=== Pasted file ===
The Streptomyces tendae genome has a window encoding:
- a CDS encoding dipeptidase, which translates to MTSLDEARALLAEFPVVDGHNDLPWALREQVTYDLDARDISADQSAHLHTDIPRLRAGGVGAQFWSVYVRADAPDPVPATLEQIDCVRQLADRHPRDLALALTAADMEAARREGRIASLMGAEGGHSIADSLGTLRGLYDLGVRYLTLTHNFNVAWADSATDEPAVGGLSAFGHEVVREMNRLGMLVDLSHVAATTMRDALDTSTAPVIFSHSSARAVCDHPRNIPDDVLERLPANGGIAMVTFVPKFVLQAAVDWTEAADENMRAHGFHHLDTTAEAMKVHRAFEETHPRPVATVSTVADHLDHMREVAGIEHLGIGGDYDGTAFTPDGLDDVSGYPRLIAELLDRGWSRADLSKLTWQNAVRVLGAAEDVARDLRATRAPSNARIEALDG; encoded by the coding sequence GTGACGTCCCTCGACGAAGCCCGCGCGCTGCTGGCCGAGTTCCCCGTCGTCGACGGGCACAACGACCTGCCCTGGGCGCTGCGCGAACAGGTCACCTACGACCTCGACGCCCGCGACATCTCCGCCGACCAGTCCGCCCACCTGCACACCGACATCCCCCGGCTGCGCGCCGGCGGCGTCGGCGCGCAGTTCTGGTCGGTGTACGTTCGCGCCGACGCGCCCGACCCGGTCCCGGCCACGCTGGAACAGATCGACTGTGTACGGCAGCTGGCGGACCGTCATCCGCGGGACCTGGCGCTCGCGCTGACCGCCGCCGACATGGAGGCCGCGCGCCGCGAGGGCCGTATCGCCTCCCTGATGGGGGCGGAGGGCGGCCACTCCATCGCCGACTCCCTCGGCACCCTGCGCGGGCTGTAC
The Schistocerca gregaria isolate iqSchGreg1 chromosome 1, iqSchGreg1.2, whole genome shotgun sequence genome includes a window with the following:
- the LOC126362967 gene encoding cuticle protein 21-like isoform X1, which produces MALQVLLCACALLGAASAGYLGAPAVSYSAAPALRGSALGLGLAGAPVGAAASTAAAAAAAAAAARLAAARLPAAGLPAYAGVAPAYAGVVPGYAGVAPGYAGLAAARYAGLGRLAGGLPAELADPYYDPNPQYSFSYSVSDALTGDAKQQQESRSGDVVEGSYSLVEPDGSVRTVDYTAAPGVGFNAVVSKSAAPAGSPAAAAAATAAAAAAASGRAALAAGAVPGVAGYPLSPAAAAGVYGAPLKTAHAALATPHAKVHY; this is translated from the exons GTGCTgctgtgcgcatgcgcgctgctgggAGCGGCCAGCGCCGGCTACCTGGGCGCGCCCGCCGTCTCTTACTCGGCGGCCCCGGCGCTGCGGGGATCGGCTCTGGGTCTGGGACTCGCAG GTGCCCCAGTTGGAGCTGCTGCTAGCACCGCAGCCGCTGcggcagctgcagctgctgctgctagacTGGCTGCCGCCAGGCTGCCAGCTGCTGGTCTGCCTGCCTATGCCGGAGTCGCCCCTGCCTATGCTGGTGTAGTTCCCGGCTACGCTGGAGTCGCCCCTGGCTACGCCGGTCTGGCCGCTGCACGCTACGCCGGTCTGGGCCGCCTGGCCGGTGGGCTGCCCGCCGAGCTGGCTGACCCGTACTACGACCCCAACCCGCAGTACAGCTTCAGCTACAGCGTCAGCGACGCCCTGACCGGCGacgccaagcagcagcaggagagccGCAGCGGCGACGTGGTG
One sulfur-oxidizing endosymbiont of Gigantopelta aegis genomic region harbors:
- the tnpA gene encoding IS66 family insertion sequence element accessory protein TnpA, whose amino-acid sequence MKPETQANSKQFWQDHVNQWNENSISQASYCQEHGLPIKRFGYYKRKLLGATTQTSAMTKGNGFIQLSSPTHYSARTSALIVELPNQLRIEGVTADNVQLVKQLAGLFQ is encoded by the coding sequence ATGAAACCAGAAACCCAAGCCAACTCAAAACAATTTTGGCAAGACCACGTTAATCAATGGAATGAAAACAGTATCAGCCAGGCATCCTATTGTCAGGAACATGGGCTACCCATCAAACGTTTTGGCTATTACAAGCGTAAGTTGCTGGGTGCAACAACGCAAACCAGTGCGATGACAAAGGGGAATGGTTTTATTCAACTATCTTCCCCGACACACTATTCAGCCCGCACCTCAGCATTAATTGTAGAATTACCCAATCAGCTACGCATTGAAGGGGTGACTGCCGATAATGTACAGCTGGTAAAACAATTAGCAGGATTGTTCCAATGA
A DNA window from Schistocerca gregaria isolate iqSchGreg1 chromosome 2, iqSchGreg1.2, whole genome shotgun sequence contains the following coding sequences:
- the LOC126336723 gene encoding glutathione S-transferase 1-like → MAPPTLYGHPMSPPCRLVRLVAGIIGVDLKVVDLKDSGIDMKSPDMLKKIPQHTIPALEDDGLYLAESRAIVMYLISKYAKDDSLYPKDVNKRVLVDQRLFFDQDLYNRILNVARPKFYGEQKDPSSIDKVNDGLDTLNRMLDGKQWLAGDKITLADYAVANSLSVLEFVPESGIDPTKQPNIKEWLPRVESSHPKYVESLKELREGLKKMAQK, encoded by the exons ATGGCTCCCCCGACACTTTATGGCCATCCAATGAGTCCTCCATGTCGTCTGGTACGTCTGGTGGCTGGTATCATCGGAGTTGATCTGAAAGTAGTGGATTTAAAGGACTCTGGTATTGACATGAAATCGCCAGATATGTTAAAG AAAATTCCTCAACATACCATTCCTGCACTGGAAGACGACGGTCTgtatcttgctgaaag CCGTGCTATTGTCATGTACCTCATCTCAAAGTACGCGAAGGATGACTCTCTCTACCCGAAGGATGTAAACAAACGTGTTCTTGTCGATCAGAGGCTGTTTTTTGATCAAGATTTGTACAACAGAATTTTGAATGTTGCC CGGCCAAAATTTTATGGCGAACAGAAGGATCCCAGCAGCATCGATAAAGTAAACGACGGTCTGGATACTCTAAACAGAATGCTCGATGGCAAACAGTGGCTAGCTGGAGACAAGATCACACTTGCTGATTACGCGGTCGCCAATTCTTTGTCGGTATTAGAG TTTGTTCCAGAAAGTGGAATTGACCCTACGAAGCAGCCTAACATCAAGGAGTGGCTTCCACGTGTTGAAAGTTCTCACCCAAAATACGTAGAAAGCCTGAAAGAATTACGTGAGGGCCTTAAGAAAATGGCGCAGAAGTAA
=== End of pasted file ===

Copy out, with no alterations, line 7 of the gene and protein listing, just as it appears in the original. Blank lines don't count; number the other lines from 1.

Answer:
A DNA window from Schistocerca gregaria isolate iqSchGreg1 chromosome 2, iqSchGreg1.2, whole genome shotgun sequence contains the following coding sequences: